Returning To Physical Teaching

Craig Barker

It has been a strange few months to be working in language education within China, with institutions in the country closing their doors for the Spring Festival, and then being unable to open them again afterwards, due to the unprecedented health pandemic that has defined 2020. Now though, some four months since those initial closings, EF centers around the country are beginning to reopen for classes. After months of only being able to communicate with teachers and classmates online, students are once again able to speak in person, and return to an English environment. This has been done in stages, in accordance with the regulations and expectations set by local governments. My own center, based in Hangzhou, Zhejiang Province, was one such location able to reopen recently, and one of the first in the country. This reopening, a return to normality while remaining wary and vigilant, is of course a good thing, but it brings with it further challenges also, though. In such an industry, it’s important to be adaptable, and staff are adapting.

The first of these challenges is maintaining, presenting, and promoting a clean and safe place for students to study. The service team and cleaning staff in my office have been particularly diligent here. The work areas, classrooms, and communal spaces are disinfected daily, and students are required to pass a temperature check on arrival, as well as sign in so a record of visitors can be kept. Each classroom has disinfectant on hand, and students are given the choice as to whether they wear medical masks or not. Going into work daily, I feel that I am an entering a safe space, and students tell me that they feel likewise.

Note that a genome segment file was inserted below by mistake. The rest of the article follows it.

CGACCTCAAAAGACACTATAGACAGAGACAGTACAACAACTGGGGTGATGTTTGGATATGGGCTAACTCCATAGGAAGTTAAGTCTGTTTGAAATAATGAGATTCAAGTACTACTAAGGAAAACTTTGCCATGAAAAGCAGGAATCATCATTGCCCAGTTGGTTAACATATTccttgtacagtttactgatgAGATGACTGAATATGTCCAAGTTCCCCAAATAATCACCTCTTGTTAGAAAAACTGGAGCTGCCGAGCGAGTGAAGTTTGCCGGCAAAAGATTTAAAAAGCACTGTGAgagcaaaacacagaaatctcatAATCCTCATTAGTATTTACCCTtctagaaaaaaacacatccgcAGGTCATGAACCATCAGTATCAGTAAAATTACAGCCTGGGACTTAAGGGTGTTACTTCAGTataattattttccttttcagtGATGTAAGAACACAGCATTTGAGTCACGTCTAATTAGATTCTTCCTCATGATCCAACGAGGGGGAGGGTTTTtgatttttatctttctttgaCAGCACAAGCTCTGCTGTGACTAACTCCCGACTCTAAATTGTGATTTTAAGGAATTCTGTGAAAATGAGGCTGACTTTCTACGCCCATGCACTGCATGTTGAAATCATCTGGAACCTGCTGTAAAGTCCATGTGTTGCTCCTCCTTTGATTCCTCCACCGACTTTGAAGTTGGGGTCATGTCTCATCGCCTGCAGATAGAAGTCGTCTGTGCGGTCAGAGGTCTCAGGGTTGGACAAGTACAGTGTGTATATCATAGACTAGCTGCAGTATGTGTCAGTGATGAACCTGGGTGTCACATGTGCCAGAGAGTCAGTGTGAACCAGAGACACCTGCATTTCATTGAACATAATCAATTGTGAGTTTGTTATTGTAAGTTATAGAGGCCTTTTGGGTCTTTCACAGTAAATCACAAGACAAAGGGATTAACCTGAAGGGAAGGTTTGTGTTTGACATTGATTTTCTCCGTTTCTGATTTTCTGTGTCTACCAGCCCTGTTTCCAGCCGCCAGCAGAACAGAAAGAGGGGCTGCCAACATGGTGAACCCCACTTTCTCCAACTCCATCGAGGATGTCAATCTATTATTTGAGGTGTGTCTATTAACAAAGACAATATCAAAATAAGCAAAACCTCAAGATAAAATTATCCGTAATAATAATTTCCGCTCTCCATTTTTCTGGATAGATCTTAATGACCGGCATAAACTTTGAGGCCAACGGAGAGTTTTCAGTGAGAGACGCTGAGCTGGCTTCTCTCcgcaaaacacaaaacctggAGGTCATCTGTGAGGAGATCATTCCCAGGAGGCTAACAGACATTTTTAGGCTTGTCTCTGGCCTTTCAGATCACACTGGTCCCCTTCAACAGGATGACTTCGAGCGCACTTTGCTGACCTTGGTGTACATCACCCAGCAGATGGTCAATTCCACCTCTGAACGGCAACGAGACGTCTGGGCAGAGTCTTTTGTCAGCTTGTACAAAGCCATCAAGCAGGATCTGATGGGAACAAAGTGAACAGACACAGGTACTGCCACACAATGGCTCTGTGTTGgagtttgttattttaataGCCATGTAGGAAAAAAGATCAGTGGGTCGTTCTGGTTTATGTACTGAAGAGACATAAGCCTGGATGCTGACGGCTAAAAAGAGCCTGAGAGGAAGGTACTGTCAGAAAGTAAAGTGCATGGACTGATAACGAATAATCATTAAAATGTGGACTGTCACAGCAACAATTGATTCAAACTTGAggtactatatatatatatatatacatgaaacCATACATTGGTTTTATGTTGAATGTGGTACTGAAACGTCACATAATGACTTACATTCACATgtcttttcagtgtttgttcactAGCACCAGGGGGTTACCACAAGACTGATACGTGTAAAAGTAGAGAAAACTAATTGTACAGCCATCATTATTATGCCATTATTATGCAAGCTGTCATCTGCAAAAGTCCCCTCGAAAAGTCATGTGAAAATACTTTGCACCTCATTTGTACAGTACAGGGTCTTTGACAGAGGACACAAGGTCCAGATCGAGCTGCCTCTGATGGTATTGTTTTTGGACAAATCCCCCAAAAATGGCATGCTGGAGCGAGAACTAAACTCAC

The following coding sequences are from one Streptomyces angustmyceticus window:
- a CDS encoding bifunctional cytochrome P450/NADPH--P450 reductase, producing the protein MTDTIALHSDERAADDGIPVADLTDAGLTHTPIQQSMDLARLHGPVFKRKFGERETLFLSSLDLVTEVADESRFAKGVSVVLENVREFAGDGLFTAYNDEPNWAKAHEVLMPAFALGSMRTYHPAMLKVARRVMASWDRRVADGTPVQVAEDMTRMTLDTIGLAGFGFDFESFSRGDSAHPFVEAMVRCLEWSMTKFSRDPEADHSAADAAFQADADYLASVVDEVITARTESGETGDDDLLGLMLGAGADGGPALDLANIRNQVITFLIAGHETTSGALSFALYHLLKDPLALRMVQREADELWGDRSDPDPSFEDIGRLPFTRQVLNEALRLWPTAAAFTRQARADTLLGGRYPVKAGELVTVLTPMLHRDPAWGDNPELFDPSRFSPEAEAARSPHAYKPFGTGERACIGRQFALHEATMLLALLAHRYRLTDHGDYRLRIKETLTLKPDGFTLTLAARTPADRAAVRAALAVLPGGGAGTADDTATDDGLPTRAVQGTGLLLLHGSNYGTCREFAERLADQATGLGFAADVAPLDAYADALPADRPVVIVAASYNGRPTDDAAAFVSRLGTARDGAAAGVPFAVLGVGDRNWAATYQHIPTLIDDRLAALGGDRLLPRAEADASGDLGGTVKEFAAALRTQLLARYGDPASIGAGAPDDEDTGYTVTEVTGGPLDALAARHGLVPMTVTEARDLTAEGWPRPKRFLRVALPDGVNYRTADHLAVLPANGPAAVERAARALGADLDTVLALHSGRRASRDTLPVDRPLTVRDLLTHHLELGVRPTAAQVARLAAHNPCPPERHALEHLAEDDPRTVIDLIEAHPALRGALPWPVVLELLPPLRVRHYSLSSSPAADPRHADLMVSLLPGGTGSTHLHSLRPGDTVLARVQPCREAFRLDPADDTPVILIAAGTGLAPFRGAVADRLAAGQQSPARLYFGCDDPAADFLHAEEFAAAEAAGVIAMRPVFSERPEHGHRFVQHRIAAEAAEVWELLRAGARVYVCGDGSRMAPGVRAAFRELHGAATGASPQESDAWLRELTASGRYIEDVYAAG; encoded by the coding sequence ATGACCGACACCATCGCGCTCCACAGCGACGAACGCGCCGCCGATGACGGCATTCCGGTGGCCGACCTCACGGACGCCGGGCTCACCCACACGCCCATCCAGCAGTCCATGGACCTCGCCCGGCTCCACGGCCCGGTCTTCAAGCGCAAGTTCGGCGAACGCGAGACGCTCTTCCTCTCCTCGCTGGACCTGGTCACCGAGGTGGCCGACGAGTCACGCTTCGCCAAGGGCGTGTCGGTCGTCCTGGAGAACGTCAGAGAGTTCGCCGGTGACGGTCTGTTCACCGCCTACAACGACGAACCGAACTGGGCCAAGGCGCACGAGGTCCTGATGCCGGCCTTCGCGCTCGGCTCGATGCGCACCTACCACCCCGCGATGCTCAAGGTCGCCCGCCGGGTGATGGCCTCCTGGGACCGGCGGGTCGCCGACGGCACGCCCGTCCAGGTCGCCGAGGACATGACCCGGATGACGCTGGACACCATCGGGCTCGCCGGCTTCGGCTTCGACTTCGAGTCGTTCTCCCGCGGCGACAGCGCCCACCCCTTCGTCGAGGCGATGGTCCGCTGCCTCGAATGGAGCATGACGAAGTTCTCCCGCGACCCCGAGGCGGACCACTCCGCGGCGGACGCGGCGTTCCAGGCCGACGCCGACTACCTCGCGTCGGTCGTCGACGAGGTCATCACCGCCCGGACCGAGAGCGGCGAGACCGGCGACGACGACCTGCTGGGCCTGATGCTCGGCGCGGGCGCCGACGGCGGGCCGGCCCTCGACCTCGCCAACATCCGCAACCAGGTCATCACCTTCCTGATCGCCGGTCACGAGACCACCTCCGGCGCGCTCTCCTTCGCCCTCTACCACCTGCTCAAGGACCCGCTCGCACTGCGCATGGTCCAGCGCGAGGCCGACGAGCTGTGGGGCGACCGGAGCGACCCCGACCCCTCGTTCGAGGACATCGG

During the four months in which centers were closed, a vast majority of teachers moved online if able to, so as to better meet students’ needs at the time. Before this mass-migration, staff were trained for the new platform, and assisted with the transition, and have been assisted also when transitioning back to a normal teaching schedule. In my center, teachers have been moved offline in stages, and meetings were held beforehand to discuss this process and make sure everyone was comfortable coming back to work in their usual capacity. Advice was shared, suggestions were made, and we quickly found ourselves to all be on the same page. Teaching offline is quite different to teaching online, especially when it comes to the more practical side of teaching, such as managing a classroom, and it involved shaking off some rust that may have accumulated in the interim – for this teacher anyway. It is a real pleasure to be able to see my students in person again, but I’ve found myself quizzing colleagues, and referring back to training undergone pre-2020 in order to re-adjust. Four months feels like a long time, but it is good to feel so supported by those around me. As has been the case so far this year, we are moving forwards together, seeing what the next day or week might bring.

This return to normal classes poses difficulties for students also, who, although relieved to be back to a kind of normality, also have some accrued rust to shake off. Some of that have spoken to me of how unnatural it feels to be speaking English in such a capacity again – to be talking to staff and teachers in-person like so. As a teacher, it remains especially important, now more than ever, to provide students with an environment in which they feel comfortable speaking. It means encouraging them to book classes again, come into the center again, and to communicate with other students and strangers in a second language without anxiety. To try and ease the transition here for students, we’ve been hosting daily “free talk” sessions and “welcome back” activities for students to participate in. Again, I’ve really appreciated the efforts of my colleagues here in facilitating such participation, all of whom go above and beyond on a daily basis to check in with students and make themselves available.

It remains a fairly uncertain time, but one thing that has never seemed uncertain is the professionalism of those working around me. Local management have pushed for a speedy but safe reopening, and then, after this reopening, with the help of local staff, have warmly welcomed students back to the center. “Normal” is not a word to use lightly in 2020, and things aren’t quite there yet, but they’re getting there.

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